I’m not much different than most designers and developers, I loath Internet Explorer. But I understand why they are slow to embrace change, specifically standards.
What an amazing tool. The iPhone is such an enabler. I am writing this blog right now from my iPhone. I never would have thought that something like this would be this easy. At this point I can check email, write my blog, keep in touch through IM, social networks, oh and make phone calls.
The one thing I’m learning to appreciate is good design and development. Some of the applications I’m looking at are just not not very well thought out.
The real consideration needs to be me, the end user. What does the customer have to do to accomplish their job? If the developer can’t walk in the user’s shoes more likely than not the product will not do it’s best to aid the user in their task… Doing their job. So does that mean that the developer has not done theirs?
I think this is the challenge that all developers must accept. Their success or failure is in how well the product accomplishes it’s goals. My first goal as a user interface designer is meeting the user where they are, not where I want them to be. Know the task, understand the user, and always strive for the elegant solution.
Many people now rely on the web as a source for their lifestyles; research, maps, gossip, movie rentals, shopping. Now that this tool is so heavily used I thought it would be good to think about where it started, and where it is today from a design perspective. In the early days websites were pretty horrible to look at, lots of blinking, flashing things, dancing hamsters, BIG FONTS, red text on black backgrounds etc… (I could go on, but I know some of you are already getting nauseous. Thankfully most of the world wide web has moved past designs like these:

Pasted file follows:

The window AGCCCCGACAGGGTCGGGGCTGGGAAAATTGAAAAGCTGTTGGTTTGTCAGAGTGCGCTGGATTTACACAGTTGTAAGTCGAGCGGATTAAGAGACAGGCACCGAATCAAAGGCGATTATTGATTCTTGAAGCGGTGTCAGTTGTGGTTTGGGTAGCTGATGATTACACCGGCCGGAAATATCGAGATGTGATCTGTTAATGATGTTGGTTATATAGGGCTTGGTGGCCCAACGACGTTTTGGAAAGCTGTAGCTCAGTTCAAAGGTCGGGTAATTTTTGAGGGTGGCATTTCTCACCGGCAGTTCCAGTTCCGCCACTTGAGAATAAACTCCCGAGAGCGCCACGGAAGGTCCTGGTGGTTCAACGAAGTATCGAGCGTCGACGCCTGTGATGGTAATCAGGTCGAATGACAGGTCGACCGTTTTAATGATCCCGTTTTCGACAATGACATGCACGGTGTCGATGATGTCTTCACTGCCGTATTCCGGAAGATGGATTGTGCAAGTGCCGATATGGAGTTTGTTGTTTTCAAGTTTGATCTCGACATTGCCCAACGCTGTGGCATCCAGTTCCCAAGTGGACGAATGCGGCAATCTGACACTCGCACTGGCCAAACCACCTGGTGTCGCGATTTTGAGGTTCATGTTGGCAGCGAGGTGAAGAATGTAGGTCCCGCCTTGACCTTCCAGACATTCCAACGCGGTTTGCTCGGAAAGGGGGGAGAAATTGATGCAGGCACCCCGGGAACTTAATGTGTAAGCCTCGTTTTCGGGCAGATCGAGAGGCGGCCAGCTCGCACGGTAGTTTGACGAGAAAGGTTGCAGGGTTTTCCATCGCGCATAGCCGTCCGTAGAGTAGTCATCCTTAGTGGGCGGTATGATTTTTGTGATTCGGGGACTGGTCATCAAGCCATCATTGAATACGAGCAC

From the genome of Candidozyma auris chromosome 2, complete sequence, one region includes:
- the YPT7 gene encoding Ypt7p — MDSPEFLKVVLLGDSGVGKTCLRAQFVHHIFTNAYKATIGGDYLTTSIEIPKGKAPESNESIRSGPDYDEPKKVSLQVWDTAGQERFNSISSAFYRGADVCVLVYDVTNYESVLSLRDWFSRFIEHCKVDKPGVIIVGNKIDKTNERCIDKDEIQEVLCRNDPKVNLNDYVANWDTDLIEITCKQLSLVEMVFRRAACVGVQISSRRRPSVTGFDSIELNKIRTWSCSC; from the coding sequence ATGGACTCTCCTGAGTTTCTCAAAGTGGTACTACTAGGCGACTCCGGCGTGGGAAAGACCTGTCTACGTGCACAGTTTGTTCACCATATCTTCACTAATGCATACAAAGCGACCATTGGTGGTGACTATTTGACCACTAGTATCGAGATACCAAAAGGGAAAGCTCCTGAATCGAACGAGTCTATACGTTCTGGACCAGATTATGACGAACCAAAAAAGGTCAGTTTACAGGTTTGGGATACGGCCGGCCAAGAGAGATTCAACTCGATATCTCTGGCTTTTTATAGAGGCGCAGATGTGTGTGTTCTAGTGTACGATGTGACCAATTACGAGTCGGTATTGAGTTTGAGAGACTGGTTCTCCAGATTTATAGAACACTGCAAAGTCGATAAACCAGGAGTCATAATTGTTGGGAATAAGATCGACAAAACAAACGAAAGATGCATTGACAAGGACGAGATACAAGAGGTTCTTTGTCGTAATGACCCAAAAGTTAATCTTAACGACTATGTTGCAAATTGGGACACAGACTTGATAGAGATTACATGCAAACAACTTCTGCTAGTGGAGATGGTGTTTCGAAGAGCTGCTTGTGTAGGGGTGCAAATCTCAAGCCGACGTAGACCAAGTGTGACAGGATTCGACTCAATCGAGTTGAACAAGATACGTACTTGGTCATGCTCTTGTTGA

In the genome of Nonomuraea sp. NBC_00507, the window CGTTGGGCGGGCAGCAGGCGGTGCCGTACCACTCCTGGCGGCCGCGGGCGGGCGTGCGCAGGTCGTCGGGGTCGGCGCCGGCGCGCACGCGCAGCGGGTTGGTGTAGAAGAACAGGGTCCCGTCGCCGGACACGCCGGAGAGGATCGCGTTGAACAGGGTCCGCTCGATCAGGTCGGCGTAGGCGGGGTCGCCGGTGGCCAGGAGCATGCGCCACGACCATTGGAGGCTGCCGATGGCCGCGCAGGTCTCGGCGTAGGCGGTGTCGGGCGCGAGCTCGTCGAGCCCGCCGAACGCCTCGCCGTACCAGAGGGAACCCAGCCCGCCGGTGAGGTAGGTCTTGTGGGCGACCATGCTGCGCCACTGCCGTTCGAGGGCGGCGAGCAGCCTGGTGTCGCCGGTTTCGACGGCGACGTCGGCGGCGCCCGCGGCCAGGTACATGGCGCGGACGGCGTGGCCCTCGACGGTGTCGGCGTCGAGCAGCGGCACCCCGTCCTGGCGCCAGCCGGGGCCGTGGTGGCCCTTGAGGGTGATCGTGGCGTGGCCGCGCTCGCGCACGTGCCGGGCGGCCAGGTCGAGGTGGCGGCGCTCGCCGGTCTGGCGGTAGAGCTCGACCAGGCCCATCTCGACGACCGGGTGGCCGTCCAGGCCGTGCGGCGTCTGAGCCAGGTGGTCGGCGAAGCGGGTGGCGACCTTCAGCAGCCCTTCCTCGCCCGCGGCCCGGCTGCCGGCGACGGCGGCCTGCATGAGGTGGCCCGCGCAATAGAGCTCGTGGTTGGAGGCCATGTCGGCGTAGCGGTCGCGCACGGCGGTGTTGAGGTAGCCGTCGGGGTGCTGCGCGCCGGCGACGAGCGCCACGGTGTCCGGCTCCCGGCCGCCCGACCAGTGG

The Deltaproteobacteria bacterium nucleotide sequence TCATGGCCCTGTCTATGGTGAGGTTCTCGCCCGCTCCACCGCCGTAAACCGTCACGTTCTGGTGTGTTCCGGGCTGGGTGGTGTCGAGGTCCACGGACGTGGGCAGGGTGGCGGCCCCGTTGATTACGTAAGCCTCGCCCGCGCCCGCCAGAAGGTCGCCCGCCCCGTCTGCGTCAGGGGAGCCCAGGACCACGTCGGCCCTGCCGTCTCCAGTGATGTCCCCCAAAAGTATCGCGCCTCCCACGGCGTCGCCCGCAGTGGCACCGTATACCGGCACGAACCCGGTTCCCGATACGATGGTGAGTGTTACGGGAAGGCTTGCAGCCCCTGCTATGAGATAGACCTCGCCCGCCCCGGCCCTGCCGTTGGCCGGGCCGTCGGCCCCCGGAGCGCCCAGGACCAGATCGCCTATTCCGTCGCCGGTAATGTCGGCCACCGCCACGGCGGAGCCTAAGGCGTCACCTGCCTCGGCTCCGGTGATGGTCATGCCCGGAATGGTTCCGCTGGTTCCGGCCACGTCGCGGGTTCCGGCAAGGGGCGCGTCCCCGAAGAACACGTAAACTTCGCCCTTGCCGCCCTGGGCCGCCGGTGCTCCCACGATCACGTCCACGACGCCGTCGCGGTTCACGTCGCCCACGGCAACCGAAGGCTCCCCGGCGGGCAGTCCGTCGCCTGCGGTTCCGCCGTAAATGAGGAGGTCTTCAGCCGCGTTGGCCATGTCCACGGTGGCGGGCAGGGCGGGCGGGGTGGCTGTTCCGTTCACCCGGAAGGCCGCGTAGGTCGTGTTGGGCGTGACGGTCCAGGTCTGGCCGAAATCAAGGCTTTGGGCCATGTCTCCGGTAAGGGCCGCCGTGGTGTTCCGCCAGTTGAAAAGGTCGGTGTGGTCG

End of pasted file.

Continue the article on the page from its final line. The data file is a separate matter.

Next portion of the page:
I am constantly surprised by the attire that I see fellow motorcyclists riding around in. Early on I had a very strong opinion that more protection is better than less. As a longtime bicyclist I was well aware of the results of laying down a bicycle on the road, and these crashes didn’t even involve cars, 350lbs motorcycles, or speeds over 50 MPH. Let me illustrate why I think protection for motorcyclists is highly underrated.
I started out using computers a long time ago. Here is a brief re-cap: My first computer was a Commodore PET, simple and fun. I moved form platform to platform as different options became available for me to experience: Apple II’s at school, a Mac SE that my parents bought, PCs running DOS for Autocad. From that point on I stuck with DOS/Windows based machines because I had invested in software for that platform.